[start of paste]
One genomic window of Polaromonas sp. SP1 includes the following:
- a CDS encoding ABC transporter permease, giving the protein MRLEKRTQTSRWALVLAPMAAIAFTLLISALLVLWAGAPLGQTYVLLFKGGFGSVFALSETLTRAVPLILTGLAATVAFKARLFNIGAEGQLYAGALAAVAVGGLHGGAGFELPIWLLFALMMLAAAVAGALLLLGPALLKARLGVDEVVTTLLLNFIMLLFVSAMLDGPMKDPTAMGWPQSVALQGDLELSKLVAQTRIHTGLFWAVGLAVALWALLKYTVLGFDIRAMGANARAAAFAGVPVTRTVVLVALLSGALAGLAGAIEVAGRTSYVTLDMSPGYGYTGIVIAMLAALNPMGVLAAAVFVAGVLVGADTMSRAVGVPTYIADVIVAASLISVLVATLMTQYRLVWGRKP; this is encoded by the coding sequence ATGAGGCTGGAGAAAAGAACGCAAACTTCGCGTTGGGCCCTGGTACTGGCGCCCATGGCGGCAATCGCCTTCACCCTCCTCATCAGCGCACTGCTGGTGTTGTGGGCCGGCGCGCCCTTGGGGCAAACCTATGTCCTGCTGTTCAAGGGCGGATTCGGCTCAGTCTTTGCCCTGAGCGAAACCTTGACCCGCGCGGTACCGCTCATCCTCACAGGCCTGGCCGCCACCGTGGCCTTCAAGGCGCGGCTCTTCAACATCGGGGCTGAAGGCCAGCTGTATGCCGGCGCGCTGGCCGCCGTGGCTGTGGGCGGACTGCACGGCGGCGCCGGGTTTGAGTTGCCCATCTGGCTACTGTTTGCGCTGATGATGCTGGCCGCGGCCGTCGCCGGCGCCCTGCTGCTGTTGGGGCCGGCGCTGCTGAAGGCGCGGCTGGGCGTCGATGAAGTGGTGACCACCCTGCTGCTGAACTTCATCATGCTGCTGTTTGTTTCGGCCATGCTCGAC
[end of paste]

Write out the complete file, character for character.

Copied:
One genomic window of Polaromonas sp. SP1 includes the following:
- a CDS encoding ABC transporter permease, giving the protein MRLEKRTQTSRWALVLAPMAAIAFTLLISALLVLWAGAPLGQTYVLLFKGGFGSVFALSETLTRAVPLILTGLAATVAFKARLFNIGAEGQLYAGALAAVAVGGLHGGAGFELPIWLLFALMMLAAAVAGALLLLGPALLKARLGVDEVVTTLLLNFIMLLFVSAMLDGPMKDPTAMGWPQSVALQGDLELSKLVAQTRIHTGLFWAVGLAVALWALLKYTVLGFDIRAMGANARAAAFAGVPVTRTVVLVALLSGALAGLAGAIEVAGRTSYVTLDMSPGYGYTGIVIAMLAALNPMGVLAAAVFVAGVLVGADTMSRAVGVPTYIADVIVAASLISVLVATLMTQYRLVWGRKP; this is encoded by the coding sequence ATGAGGCTGGAGAAAAGAACGCAAACTTCGCGTTGGGCCCTGGTACTGGCGCCCATGGCGGCAATCGCCTTCACCCTCCTCATCAGCGCACTGCTGGTGTTGTGGGCCGGCGCGCCCTTGGGGCAAACCTATGTCCTGCTGTTCAAGGGCGGATTCGGCTCAGTCTTTGCCCTGAGCGAAACCTTGACCCGCGCGGTACCGCTCATCCTCACAGGCCTGGCCGCCACCGTGGCCTTCAAGGCGCGGCTCTTCAACATCGGGGCTGAAGGCCAGCTGTATGCCGGCGCGCTGGCCGCCGTGGCTGTGGGCGGACTGCACGGCGGCGCCGGGTTTGAGTTGCCCATCTGGCTACTGTTTGCGCTGATGATGCTGGCCGCGGCCGTCGCCGGCGCCCTGCTGCTGTTGGGGCCGGCGCTGCTGAAGGCGCGGCTGGGCGTCGATGAAGTGGTGACCACCCTGCTGCTGAACTTCATCATGCTGCTGTTTGTTTCGGCCATGCTCGAC